Your Driverless Car Could Be Programmed to Kill You

Bend in Road
Photo: Jim Weeks/© Corbis. All Rights Reserved.

Many people think driverless cars could be the best thing to happen to human transportation since the internal combustion engine. If technology continues to develop at the pace proponents are hoping, a network of self-driving computers could end traffic jams forever, saving untold amounts of fuel and preventing nearly 300,000 deaths due to driver error in the U.S. every decade.

One thing these scenarios leave out, however, are some of the very real, very weird moral dilemmas that go into programming autonomous vehicles. For example, in some very specific cases, your driverless car — designed meticulously to keep you safe in just about every scenario imaginable — might actually be programmed kill you.

To understand why, imagine this scenario: You’re relaxing in your driverless car, watching the scenery go by and maybe getting drowsy, when you come around a sharp bend and see an accident a terrifyingly short distance ahead. There are three people standing outside of a car in the middle of the road, staring at their ruined front bumper and the dead deer in front of it. How will your car react? Should it plow into the stalled car and possibly kill three people, or veer into a nearby guardrail and possibly kill you?

This is a real-life version of the Trolley Problem, a classic ethics thought experiment that usually goes something like this: A runaway trolley is headed at a high speed toward five people who will likely be killed, and you have the power to divert the trolley onto another track — but if you do so, the one person standing there will be killed. There is no way to slow down or warn anyone that the trolley is coming — you need to make your decision and live with the consequences.

The point of the Trolley Problem is to isolate certain moral principles and intuitions — what do we value in moral decision-making? A purely utilitarian view argues that the most moral choice is the one that minimizes the loss of life. Three is more than one, so it would make sense for a computer to make its decision based on numbers alone. Another view is that there’s an important distinction between allowing something to happen and causing it to happen. In this view, it might be preferable to allow the car to stay on its current course, leading to three deaths, rather than to swerve wildly into the guardrail.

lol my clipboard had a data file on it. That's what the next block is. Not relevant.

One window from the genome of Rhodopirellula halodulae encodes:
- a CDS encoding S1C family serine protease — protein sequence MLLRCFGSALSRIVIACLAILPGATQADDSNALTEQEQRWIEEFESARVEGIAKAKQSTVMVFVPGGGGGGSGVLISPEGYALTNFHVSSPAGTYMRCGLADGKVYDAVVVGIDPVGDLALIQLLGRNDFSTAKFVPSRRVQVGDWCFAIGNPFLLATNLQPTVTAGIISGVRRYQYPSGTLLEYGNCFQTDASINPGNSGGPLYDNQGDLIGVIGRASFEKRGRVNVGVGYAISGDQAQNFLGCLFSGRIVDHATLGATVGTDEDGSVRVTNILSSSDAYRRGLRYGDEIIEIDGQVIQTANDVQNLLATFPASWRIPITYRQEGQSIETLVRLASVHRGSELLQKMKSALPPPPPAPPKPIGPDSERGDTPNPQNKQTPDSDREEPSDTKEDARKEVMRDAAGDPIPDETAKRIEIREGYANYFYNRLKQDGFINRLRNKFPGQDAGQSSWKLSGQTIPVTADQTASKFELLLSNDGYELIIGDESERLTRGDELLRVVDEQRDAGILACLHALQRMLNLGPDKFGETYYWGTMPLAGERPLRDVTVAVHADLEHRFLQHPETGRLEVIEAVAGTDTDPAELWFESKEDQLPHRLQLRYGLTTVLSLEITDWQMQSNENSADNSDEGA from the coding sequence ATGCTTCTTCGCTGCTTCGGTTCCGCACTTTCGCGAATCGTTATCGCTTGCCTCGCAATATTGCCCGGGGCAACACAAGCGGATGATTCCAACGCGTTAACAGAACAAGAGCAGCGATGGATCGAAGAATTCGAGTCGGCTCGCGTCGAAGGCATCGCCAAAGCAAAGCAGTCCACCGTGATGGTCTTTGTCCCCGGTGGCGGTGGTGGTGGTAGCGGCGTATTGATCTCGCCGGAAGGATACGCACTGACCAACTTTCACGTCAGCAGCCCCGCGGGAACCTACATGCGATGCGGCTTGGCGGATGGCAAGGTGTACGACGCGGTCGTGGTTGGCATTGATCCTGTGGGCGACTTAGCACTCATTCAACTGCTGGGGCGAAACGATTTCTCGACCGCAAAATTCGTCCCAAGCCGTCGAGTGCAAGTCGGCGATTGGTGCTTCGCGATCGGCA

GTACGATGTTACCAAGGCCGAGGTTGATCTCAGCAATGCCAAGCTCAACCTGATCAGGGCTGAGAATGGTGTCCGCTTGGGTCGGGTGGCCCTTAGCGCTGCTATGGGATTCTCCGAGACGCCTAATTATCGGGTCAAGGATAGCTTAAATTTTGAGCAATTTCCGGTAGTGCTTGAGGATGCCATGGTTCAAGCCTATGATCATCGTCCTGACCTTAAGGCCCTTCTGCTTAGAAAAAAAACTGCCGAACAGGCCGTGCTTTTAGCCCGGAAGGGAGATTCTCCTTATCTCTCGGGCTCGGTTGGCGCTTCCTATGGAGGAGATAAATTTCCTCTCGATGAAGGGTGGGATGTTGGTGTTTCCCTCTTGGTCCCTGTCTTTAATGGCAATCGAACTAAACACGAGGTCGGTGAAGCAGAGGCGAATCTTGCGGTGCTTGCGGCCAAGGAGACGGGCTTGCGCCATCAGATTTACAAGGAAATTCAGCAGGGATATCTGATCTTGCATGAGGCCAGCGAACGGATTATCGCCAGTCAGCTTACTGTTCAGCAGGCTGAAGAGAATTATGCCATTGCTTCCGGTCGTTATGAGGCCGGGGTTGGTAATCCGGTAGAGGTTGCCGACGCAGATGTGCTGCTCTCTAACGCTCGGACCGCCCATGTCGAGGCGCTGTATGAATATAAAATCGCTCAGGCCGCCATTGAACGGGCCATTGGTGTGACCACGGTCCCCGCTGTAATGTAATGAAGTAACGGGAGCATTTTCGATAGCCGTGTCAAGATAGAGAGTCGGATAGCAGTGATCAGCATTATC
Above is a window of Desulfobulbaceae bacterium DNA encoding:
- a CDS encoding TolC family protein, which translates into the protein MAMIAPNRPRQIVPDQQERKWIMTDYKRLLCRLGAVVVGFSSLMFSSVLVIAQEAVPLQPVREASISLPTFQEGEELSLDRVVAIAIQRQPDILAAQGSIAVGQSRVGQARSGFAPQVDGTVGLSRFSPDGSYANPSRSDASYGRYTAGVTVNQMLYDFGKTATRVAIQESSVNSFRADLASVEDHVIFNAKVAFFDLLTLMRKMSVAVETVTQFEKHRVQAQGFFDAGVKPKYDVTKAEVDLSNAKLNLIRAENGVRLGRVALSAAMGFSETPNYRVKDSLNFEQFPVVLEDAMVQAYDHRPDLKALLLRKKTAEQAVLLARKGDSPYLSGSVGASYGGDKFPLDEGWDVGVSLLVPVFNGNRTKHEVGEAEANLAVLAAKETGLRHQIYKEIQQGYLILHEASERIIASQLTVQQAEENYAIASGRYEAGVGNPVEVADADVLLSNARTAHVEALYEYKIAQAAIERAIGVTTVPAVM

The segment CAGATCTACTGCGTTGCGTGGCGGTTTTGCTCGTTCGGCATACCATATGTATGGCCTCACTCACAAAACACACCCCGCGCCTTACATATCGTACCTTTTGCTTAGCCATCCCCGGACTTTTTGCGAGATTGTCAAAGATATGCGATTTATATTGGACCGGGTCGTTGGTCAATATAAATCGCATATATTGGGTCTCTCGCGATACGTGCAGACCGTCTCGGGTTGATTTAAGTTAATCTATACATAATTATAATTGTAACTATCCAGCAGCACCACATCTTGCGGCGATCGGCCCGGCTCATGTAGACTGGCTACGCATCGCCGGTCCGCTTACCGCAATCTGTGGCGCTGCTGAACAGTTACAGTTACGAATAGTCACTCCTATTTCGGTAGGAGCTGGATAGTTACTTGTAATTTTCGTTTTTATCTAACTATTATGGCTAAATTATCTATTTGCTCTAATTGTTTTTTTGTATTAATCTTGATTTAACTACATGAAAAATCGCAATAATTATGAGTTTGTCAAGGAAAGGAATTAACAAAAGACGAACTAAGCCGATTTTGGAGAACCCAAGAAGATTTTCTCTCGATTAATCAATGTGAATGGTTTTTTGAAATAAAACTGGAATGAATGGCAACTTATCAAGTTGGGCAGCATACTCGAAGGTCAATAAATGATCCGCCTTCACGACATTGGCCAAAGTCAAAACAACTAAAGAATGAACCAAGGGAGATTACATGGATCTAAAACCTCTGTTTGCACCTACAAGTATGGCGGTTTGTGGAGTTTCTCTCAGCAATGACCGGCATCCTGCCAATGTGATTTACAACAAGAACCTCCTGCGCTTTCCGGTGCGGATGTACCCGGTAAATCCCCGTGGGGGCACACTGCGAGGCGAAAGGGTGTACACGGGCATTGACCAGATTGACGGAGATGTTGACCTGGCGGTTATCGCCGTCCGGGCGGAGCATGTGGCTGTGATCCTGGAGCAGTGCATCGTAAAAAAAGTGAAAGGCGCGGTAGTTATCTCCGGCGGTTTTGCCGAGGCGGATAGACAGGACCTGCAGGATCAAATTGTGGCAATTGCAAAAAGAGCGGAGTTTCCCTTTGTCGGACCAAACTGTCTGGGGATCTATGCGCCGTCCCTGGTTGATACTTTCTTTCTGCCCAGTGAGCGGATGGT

Of course, driverless cars will have neither the capacities for reflection nor the time to think through these issues carefully. When confronted with a scenario like the one above, they’ll have to rely on algorithms to make life-and-death (or deaths) decisions in just seconds, which means a great deal of human thinking about Trolley Problem dilemmas will have to come prebaked into their software.

To better understand how people apply these moral principles to driverless cars, Jean-Francois Bonnefon of the Toulouse School of Economics in France posed a dilemma similar to the one above to several hundred people through Amazon’s Mechanical Turk to see what they would say. The exact course of events and perspective was changed person to person, but the results generally suggested that people believe autonomous vehicles should take a utilitarian course of action and do whatever they can to minimize the death toll … as long as they aren’t in the car.

The resulting paper, published by Bonnefon and his collaborators on and covered by the MIT Technology Review, came to the conclusion that most participants “wished others to cruise in autonomous vehicles more than they wanted to buy utilitarian autonomous vehicles themselves.” In other words, they were fine programming cars to kill one person to save two — except in cases where they themselves were the unlucky victim.

The authors don’t offer any speculation about what this incoherence means for the future of driverless cars. It certainly seems to track with a common human tendency: We acknowledge that this or that decisions is the best course “for the common good,” but, when the time comes to actually act in accordance with our belief, choose the selfish route instead (lots of people claim to be concerned about climate change while emitting more than their fair share of carbon). What makes the driverless-car version of the Trolley Problem so intriguing is that individual passengers might just have that choice made for them by some distant programmer they’ve never met — someone who can program in a “rational” response to an emotionally impossible decision.